Darren’s last show and tell

A brave little six-year-old’s lifelong effect so many Christmas seasons ago.

Brenda Mallory

Brenda Mallory

I feel awful today. Not the sickie kind of awful. It is the the kind that makes disappointment well up.

I found myself saying unkind words about another person. My comments bordered on gossip for heaven sake.

I was reminded how I would tell the young children in my classroom that if they felt they had something bad to say about another, they should say something nice first. This comes to mind remembering that very class. One little six-year-old said loud and proud, “teacher you’re so silly.”

So, let me tell you the final story of this little boy and the teacher who was so silly. You may have read this story in Chicken Soup for the Canadian Soul.

As another Christmas approaches we all seem to have memories which are more vivid the further back we go. Everyone is able to recall time in the past when the festive season seemed better or more meaningful than it is today. Often that is the case.

I have been most fortunate to have many Christmas seasons pleasantly worth remembering. I can remember those when need be. The time I recall more than any other was the winter I taught in a small country school on the west coast of Vancouver Island.

I had three grades in my class. Three grades of little people beaming with desire to learn all they could. One little chap in Grade 1 wanted to learn a lot more than the others. His round puffy face would smile up at me reminding me over and over again that he would soon leave us. His small six-year-old body harboured a sad disease – leukemia. More often than not he would take his schooling in Vancouver as he once more bravely submitted to another cancer treatment.

We were all so pleased to have the little fellow with us that special Christmas so long ago. We decorated our classroom, practiced for the concert and coloured many pictures of Santa, angels and snowmen. We read Christmas stories and the older students wrote good ones of their own.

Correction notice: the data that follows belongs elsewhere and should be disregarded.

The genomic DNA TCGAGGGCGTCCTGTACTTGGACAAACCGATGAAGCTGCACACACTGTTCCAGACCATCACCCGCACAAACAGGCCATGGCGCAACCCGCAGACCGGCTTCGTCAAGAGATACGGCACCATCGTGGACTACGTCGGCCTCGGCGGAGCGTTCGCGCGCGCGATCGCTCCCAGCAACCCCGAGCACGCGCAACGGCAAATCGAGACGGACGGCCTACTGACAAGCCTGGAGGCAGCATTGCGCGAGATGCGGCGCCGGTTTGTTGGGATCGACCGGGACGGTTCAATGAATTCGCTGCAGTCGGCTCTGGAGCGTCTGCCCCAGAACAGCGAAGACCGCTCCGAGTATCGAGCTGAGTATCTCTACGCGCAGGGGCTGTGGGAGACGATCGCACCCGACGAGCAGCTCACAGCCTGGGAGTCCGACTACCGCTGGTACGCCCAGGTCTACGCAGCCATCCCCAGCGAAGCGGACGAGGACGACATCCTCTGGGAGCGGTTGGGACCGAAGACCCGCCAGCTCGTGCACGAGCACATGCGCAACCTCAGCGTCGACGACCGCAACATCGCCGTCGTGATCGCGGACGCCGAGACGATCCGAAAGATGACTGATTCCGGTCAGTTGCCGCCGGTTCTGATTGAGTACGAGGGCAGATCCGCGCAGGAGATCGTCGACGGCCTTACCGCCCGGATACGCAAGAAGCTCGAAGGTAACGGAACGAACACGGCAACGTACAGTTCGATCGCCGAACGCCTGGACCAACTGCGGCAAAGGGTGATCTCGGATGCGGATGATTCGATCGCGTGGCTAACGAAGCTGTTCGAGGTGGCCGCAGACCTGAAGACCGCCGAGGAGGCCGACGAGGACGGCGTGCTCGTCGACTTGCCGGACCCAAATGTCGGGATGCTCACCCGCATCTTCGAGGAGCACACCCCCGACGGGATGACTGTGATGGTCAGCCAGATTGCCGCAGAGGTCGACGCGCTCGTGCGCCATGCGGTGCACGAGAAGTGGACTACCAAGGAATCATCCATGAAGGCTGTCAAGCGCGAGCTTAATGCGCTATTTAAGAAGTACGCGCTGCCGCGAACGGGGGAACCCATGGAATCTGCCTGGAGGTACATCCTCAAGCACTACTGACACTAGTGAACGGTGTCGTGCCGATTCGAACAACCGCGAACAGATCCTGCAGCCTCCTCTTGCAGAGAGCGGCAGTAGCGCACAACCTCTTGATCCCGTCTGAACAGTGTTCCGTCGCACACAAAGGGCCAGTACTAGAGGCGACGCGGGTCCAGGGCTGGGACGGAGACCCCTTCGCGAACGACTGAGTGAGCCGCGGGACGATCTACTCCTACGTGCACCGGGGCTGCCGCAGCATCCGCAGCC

On the day before the Christmas holiday would send us home for three weeks, I read a new story to the class. It was about the Littlest Angel. The little angel had an awful time in heaven. He could not adjust to the routine. He was always in trouble, bumping into other angels, tripping over clouds or dropping his halo. Nothing seemed to make his time any easier until one celestial day an archangel suggested the littlest angel return to Earth to retrieve a few items from his home. Just a few things to remind him of his past time.

As I read the story to the class a silence fell over the children as they became more involved with the plight of the angel. In hushed voices we discussed the story, closing the page on another day at school.

The next during our ritualistic “show and tell” time, the little boy with leukemia asked if he could share something with the class. He sat in front of us on the old worn carpet with a small wooden box. His balding head bent over the box as he removed each item with much care.

“This is my first tooth, this is a ribbon from my sister’s hair and this is my puppies collar. My dad gave me this old key, my mom said it is for good luck.

“I have all these things so when I go to heaven I won’t be too scared. Maybe you guys could make a picture for me to take so I will remember.”

The rest of the day was spent doing just that. All of us prepared a picture, folded it and placed it in the wooden box.

The day finally ended with each child saying goodbye to each other. Every child gave the little boy a hug, getting a bright smile in return. I went home with the memory of a boy who fought his disease and would one day accept his destiny.

The Christmas holidays came to a close and we all returned to our class; all except the boy. He died that Christmas in a hospital away from home clutching the wooden box which held his hopes and memories, and ours. I have never forgotten that Christmas or the young boy who in his short life gave so much.

I have an idea if he knew I still remember after all these years he just might say “teacher, you are so silly.” Darren, you got that right.

You can share your stories when you email to mallory@bulkley.net. Your calls come to 250-846-5095.

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